I occasionally discuss comparative American calamities with people who remember a recession or two decades earlier with vivid horror. They say this one is not as bad and we'll bounce back quickly. It's the optimism of those who recall unions and the remnants of America's manufacturing might as definite downers.

The jujitsu that the American Right has played on American consciousness has been a stunning success. Jimmy Carter's inflation was tamed by Ronald Reagan, who also tamed unions, the Evil Empire, and the federal government. The 1990s were dripping with appeasers and Quislings, ready to turn America into a politically correct, terrorist-coddling therapy program. Thank God, George W Bush changed all that. Now, a Muslim mole is threatening us again with socialism and political correctness aimed at stifling Christian witness. Le plus ca change....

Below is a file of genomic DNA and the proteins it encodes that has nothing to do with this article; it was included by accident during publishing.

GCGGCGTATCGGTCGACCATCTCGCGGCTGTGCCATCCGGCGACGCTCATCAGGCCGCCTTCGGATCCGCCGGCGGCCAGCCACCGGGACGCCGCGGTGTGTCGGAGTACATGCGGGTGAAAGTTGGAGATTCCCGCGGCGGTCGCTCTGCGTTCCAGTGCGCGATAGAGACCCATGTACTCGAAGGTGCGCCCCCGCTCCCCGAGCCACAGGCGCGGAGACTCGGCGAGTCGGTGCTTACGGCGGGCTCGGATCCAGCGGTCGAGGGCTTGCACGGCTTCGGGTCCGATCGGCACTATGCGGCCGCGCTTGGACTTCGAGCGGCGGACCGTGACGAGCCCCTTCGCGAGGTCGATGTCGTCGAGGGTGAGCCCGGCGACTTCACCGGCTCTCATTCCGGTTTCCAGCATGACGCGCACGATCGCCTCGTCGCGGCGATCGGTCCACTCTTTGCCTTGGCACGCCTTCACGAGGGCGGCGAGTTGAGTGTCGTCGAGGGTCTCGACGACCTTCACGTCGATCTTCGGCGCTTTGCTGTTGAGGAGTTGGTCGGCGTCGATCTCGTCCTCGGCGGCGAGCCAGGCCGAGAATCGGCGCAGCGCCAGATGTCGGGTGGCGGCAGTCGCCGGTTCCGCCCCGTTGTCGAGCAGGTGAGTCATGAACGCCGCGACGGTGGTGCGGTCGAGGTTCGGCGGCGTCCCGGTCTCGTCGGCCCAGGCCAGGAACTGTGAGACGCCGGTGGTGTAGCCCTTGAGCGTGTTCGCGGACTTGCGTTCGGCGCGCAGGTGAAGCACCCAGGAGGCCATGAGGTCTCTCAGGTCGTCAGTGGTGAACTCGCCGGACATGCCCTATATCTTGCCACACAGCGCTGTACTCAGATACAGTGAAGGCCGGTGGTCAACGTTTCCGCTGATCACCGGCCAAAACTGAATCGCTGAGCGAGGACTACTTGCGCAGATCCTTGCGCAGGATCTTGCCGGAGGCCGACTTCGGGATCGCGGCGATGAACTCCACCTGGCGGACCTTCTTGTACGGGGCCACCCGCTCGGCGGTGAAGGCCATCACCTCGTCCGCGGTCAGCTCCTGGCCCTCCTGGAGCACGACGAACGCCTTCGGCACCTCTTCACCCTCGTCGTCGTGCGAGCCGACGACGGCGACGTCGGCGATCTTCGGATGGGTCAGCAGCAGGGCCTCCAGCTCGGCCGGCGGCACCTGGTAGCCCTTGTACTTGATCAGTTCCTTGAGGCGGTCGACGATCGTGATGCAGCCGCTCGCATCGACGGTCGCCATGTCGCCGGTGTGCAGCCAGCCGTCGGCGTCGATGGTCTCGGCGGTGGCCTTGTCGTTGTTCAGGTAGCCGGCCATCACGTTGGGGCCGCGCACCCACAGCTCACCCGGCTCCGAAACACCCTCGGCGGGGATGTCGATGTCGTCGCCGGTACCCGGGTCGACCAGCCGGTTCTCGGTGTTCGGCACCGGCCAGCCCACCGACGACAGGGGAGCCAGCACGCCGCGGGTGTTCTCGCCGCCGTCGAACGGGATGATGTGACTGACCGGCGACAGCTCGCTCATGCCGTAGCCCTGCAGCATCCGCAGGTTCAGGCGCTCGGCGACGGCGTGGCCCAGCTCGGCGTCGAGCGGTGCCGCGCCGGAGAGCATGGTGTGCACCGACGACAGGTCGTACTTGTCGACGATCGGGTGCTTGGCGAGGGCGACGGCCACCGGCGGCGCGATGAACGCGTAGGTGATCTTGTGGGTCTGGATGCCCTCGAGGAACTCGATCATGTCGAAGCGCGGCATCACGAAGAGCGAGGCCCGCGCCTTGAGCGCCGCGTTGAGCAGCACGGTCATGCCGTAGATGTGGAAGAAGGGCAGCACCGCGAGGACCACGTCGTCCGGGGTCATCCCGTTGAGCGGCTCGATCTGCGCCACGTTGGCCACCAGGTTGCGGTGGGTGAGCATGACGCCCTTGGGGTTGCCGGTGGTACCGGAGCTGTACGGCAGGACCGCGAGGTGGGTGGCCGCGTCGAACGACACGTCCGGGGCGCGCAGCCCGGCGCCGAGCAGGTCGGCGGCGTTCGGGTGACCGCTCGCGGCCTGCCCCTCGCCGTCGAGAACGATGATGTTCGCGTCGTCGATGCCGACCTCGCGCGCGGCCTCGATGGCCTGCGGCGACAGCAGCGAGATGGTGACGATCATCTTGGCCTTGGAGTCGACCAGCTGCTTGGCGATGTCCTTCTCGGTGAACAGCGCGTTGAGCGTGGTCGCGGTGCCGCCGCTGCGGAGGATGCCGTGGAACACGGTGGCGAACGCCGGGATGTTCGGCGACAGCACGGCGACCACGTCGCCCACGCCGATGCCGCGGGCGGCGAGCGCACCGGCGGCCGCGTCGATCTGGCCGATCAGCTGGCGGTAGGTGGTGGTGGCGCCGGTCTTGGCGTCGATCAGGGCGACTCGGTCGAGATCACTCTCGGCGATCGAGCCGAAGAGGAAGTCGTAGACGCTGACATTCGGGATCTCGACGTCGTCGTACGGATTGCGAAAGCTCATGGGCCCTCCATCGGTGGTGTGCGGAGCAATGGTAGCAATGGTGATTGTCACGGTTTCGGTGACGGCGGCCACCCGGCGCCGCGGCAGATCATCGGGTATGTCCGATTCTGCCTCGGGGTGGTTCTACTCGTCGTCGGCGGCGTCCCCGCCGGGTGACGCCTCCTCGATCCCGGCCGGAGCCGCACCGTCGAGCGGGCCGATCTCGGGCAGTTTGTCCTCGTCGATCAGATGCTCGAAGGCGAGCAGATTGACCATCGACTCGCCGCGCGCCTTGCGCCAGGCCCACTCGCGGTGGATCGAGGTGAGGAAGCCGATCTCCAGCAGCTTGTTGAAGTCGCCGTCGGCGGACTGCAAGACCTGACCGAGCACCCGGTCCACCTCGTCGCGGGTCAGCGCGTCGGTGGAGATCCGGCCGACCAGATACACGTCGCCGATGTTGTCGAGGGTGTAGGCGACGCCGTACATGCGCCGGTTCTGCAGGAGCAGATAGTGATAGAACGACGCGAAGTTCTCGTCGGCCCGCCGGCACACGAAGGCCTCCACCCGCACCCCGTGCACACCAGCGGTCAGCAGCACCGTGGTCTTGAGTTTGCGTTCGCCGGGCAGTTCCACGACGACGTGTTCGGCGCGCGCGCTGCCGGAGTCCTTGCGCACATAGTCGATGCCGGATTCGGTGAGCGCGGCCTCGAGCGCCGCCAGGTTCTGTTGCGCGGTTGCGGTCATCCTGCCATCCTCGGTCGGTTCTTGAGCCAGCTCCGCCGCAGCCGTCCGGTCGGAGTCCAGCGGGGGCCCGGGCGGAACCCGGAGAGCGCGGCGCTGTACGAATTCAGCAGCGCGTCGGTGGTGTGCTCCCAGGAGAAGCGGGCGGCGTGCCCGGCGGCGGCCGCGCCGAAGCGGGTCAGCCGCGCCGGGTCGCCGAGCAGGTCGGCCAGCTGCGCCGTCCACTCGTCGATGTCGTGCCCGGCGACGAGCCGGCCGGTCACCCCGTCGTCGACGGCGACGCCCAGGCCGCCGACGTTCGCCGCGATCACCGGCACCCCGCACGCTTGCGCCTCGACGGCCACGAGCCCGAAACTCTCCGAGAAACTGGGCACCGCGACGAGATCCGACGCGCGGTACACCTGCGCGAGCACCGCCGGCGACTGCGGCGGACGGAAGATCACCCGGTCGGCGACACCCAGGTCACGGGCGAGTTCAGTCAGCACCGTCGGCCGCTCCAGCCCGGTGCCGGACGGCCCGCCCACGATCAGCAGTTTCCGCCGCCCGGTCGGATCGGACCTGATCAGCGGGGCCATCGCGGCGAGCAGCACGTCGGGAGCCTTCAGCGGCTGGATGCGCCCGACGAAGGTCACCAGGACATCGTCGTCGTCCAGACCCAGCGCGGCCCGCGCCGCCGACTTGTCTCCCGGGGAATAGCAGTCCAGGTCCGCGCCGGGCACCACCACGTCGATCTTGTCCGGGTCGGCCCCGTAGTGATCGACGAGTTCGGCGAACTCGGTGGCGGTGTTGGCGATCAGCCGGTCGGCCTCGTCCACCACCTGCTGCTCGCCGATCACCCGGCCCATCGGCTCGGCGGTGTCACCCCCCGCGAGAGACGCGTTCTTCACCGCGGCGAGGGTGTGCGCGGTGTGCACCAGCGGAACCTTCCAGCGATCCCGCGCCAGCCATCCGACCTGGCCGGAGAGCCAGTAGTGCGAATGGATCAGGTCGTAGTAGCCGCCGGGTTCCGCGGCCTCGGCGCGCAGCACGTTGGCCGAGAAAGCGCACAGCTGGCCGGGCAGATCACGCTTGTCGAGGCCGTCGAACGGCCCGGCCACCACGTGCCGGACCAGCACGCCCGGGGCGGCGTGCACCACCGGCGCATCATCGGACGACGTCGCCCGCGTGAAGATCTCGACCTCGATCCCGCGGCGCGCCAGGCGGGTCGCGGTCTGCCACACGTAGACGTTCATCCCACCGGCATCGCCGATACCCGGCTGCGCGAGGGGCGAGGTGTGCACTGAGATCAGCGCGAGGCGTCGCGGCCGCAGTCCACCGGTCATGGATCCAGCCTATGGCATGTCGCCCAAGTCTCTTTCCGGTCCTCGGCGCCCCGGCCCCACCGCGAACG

Arizona's decline is evidence of something but it won't lead to reappraisals or systematic analysis. We are so painted into our corner that real estate and tourism exist as our only viable options. But it's fascinating how Arizona is not that different from other states. If there's some chastened cheerleader on CNBC or writing for Forbes, they've yet to surface. What we keep seeing is that old time religion, tax cuts and government spending freezes, that will solve everything. You gotta believe! That's why we still love Reagan. It's why Sarah Palin is the latest human cartoon promising manna from heaven for True Believers.

And who are we, liberal ironists, to mock these real Americans? We have so little faith in authentic American dreamers that no one wants to listen to us. All these hoaxes like "global warming" only prove to real Americans how liberals hate success and self-reliance. We want the government to take care of everybody! And provide health care even though it's not in the Constitution!